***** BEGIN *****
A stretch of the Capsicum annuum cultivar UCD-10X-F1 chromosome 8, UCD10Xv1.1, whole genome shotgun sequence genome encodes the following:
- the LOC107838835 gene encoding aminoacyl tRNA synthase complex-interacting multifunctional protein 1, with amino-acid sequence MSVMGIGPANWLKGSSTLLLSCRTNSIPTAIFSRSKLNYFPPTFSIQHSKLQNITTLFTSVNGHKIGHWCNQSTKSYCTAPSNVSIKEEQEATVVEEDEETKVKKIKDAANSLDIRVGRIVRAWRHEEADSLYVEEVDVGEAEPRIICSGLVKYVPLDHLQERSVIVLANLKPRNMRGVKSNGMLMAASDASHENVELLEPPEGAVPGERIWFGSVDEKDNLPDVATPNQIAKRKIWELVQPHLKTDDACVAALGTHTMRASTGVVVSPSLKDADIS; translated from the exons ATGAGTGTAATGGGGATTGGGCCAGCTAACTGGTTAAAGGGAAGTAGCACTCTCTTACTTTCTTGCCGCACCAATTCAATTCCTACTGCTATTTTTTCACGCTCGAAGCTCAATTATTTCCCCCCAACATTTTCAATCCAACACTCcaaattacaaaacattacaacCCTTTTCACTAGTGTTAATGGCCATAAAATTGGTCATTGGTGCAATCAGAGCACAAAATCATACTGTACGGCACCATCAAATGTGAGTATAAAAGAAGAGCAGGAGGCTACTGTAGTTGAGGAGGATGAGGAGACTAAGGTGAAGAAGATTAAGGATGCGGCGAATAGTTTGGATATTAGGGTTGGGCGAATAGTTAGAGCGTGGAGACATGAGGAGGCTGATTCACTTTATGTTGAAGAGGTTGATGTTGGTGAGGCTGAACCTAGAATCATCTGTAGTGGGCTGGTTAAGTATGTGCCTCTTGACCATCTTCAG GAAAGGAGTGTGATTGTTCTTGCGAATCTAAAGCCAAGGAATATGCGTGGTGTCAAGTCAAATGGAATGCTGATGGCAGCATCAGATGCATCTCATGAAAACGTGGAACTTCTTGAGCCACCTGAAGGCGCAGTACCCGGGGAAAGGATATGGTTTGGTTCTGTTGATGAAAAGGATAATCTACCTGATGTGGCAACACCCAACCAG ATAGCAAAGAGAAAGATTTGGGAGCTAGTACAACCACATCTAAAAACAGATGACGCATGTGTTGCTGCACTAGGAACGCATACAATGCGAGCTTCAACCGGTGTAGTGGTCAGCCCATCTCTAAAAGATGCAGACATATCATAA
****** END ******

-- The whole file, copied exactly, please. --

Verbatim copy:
A stretch of the Capsicum annuum cultivar UCD-10X-F1 chromosome 8, UCD10Xv1.1, whole genome shotgun sequence genome encodes the following:
- the LOC107838835 gene encoding aminoacyl tRNA synthase complex-interacting multifunctional protein 1, with amino-acid sequence MSVMGIGPANWLKGSSTLLLSCRTNSIPTAIFSRSKLNYFPPTFSIQHSKLQNITTLFTSVNGHKIGHWCNQSTKSYCTAPSNVSIKEEQEATVVEEDEETKVKKIKDAANSLDIRVGRIVRAWRHEEADSLYVEEVDVGEAEPRIICSGLVKYVPLDHLQERSVIVLANLKPRNMRGVKSNGMLMAASDASHENVELLEPPEGAVPGERIWFGSVDEKDNLPDVATPNQIAKRKIWELVQPHLKTDDACVAALGTHTMRASTGVVVSPSLKDADIS; translated from the exons ATGAGTGTAATGGGGATTGGGCCAGCTAACTGGTTAAAGGGAAGTAGCACTCTCTTACTTTCTTGCCGCACCAATTCAATTCCTACTGCTATTTTTTCACGCTCGAAGCTCAATTATTTCCCCCCAACATTTTCAATCCAACACTCcaaattacaaaacattacaacCCTTTTCACTAGTGTTAATGGCCATAAAATTGGTCATTGGTGCAATCAGAGCACAAAATCATACTGTACGGCACCATCAAATGTGAGTATAAAAGAAGAGCAGGAGGCTACTGTAGTTGAGGAGGATGAGGAGACTAAGGTGAAGAAGATTAAGGATGCGGCGAATAGTTTGGATATTAGGGTTGGGCGAATAGTTAGAGCGTGGAGACATGAGGAGGCTGATTCACTTTATGTTGAAGAGGTTGATGTTGGTGAGGCTGAACCTAGAATCATCTGTAGTGGGCTGGTTAAGTATGTGCCTCTTGACCATCTTCAG GAAAGGAGTGTGATTGTTCTTGCGAATCTAAAGCCAAGGAATATGCGTGGTGTCAAGTCAAATGGAATGCTGATGGCAGCATCAGATGCATCTCATGAAAACGTGGAACTTCTTGAGCCACCTGAAGGCGCAGTACCCGGGGAAAGGATATGGTTTGGTTCTGTTGATGAAAAGGATAATCTACCTGATGTGGCAACACCCAACCAG ATAGCAAAGAGAAAGATTTGGGAGCTAGTACAACCACATCTAAAAACAGATGACGCATGTGTTGCTGCACTAGGAACGCATACAATGCGAGCTTCAACCGGTGTAGTGGTCAGCCCATCTCTAAAAGATGCAGACATATCATAA